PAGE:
As Americans settled new land in the southeast, politicians discussed what to do with the Indian tribes they encountered. Some advocated civilizing them—converting them to Christianity and a European-American way of life. Others, including President Andrew Jackson, favored forcible removal of the Indians to lands in the west. Removal won out.
Some tribes signed treaties to leave, others fought and were defeated. The Cherokee tribe, however, was removed by an illegitimate treaty. In 1833 several Cherokee, who did not represent the tribe as a whole, signed the Treaty of New Echota, agreeing to vacate the land. Other members of the tribe signed a petition protesting that that they had not authorized the men to negotiate—but Congress ignored their requests. By 1838 only 2,000 Cherokee had left and 16,000 remained. The U.S. government sent in 7,000 troops to force the Cherokee to walk to their new territory in Oklahoma. During this march, which became known as the Trail of Tears, 4,000 Cherokee died of cold, starvation, and disease.
Letter - Elias Boudinot
Source: The following letter was written in 1837 by Elias Boudinot, a Cherokee who supported the Treaty of New Echota. The letter is to John Ross, the leader of the opposition. For many years, Boudinot opposed Georgia’s attempt to take Cherokee land. But by 1833, he decided that it would be best to sign a treaty supporting removal.
...I consider my countrymen, not as mere animals, and to judge of their happiness by their condition as such, which to be sure is bad enough, but as moral beings, to be affected for better or for worse, by moral circumstances, I say their condition is wretched. Look, my dear sir, around you, and see the progress that vice and immorality have already made!...
If the dark picture which I have drawn here is a true one, and no candid person will say it is an exaggerated one, can we see a brighter prospect ahead? In another country, and under other circumstances, there is a better prospect. Removal, then, is the only remedy--the only practicable remedy. By it there may be finally a renovation--our people may rise from their very ashes to become prosperous and happy, and a credit to our race.... I would say to my countrymen, you among the rest, fly from the moral pestilence that will finally destroy our nation.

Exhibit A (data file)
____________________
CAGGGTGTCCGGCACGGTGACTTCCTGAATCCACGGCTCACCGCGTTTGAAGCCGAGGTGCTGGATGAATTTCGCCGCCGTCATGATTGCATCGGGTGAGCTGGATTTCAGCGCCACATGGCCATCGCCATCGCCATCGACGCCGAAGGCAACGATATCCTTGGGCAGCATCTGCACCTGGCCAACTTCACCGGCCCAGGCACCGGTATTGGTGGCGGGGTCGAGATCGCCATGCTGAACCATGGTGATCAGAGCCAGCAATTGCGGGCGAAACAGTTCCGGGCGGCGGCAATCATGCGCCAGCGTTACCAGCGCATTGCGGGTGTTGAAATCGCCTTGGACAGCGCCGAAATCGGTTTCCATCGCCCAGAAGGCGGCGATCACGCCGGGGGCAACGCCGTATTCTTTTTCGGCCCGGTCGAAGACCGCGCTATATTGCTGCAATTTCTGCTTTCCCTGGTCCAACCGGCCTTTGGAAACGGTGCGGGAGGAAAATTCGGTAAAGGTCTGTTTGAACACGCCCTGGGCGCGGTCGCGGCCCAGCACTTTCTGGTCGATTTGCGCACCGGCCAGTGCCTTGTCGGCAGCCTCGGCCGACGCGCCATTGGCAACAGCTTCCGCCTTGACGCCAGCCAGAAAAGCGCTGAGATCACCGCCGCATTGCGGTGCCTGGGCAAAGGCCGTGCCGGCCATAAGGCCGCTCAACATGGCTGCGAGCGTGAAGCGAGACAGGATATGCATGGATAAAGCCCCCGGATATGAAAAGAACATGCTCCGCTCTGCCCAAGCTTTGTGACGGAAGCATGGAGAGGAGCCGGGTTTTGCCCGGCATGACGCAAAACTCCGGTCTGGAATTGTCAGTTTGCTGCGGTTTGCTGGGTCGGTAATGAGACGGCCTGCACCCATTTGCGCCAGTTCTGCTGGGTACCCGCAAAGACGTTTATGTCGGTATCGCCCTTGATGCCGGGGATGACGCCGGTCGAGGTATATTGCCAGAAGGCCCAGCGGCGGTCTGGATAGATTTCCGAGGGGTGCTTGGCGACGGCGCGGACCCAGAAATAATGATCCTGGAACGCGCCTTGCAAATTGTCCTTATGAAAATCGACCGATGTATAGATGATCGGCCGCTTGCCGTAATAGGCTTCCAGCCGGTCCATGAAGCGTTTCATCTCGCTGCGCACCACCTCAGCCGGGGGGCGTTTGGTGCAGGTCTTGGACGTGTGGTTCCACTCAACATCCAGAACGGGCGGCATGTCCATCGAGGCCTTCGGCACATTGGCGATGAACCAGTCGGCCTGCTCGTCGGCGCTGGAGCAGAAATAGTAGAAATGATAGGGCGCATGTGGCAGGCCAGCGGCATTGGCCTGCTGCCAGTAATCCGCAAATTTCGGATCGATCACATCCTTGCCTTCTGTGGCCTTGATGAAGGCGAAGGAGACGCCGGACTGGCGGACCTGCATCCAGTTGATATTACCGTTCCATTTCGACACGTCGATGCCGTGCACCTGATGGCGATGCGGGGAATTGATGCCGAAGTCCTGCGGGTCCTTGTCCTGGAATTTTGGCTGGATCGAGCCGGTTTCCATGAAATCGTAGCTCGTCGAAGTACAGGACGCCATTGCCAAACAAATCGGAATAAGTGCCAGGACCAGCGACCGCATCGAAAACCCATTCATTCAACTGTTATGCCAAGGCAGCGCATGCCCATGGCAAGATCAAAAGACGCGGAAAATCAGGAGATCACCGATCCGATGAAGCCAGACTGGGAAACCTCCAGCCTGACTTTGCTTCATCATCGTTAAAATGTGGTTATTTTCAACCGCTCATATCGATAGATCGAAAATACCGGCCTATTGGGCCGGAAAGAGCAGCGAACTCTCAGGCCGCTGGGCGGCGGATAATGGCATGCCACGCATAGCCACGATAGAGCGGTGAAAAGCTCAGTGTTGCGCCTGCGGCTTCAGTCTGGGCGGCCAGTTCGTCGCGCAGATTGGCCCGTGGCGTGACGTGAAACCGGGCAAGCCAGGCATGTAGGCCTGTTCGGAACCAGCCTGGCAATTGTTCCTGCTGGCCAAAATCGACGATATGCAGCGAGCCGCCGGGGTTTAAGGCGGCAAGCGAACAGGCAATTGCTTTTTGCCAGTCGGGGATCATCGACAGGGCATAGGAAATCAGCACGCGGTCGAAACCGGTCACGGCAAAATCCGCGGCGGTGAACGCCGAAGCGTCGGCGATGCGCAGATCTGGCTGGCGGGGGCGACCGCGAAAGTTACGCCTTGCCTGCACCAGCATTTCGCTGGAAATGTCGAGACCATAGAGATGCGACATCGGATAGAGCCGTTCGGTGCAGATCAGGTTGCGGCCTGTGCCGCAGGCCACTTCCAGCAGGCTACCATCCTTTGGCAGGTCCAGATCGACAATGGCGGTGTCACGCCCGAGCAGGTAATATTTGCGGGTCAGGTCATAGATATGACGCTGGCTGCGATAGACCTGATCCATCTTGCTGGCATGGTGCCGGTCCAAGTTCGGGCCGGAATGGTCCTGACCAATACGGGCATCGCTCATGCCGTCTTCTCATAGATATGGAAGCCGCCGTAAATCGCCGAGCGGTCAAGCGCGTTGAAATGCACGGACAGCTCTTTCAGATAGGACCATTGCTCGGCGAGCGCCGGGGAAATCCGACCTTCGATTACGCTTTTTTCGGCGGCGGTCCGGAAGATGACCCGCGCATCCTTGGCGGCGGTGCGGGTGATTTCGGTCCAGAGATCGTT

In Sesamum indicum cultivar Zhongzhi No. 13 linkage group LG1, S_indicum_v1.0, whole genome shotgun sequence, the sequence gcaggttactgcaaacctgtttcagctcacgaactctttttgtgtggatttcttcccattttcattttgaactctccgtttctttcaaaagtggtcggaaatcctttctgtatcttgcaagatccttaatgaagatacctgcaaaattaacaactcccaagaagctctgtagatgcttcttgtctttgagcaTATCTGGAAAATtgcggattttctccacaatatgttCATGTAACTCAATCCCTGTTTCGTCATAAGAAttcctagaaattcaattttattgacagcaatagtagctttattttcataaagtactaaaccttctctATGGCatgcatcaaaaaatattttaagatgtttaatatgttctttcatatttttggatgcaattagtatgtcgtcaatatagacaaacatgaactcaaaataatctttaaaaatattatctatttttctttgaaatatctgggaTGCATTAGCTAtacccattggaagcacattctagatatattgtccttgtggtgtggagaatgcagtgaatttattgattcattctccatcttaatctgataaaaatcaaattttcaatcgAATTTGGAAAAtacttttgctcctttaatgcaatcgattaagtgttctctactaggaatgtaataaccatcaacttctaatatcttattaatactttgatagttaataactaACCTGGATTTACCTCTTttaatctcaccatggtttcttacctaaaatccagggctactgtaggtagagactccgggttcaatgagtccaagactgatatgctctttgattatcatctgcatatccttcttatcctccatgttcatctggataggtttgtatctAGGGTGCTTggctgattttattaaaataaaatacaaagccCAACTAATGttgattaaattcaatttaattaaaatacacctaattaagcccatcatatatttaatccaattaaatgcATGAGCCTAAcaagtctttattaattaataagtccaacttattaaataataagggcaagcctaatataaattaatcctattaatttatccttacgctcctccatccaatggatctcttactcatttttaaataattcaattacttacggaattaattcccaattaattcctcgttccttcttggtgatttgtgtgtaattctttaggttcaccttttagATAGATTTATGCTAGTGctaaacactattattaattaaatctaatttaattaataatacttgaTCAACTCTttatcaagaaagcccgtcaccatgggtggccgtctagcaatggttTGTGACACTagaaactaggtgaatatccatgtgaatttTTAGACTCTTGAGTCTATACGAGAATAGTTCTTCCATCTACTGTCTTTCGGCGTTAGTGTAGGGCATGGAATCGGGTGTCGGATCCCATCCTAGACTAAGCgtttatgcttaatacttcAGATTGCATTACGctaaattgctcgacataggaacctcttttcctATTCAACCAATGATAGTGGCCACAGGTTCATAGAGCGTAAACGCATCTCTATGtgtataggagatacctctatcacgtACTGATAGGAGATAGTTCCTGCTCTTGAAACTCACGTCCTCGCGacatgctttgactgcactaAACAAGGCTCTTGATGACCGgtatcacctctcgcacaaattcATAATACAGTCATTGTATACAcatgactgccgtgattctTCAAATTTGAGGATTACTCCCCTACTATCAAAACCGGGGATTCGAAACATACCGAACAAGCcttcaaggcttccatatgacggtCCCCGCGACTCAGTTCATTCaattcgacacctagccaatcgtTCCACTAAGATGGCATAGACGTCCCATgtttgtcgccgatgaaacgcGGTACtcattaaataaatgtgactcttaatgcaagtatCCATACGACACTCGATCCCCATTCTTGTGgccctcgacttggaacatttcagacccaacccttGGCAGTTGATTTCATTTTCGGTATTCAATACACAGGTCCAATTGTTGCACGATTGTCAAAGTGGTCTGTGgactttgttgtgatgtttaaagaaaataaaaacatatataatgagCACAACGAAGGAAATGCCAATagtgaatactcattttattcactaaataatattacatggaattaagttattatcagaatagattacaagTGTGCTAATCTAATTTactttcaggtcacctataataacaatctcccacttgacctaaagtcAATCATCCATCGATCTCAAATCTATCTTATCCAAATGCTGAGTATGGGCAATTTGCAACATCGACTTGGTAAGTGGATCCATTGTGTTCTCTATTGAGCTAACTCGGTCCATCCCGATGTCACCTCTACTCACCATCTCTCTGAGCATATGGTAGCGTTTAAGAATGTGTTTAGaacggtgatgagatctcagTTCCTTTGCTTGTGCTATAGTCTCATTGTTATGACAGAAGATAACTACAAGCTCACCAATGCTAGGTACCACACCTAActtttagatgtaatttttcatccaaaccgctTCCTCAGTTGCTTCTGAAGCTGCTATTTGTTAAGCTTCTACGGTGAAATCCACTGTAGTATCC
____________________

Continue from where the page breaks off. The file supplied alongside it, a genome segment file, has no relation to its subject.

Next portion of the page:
What is the prospect in reference to your [John Ross's] plan of relief, if you are understood at all to have any plan? It is dark and gloomy beyond description. Subject the Cherokees to the laws of the States in their present condition? It matters not how favorable those laws may be, instead of remedying the evil you would only rivet the chains and fasten the manacles of their servitude and degradation. The final destiny of our race, under such circumstances, is too revolting to think of. Its course must be downward, until it finally becomes extinct or is merged in another race, more ignoble and more detested. Take my word for it, it is the sure consummation, if you succeed in preventing the removal of your people. The time will come when there will be only here and there those who can be called upon to sign a protest, or to vote against a treaty for their removal--when the few remnants of our once happy and improving nation will be viewed by posterity with curious and gazing interest, as relics of a brave and noble race. Are our people destined to such a catastrophe? Are we to run the race of all our brethren who have gone before us, and of whom hardly any thing is known but their name and perhaps only here and there a solitary being, walking, “as a ghost over the ashes of his fathers,” to remind a stranger that such a race once existed? May God preserve us from such a destiny.
I have the honor to be, Sir,
Your obedient and humble servant,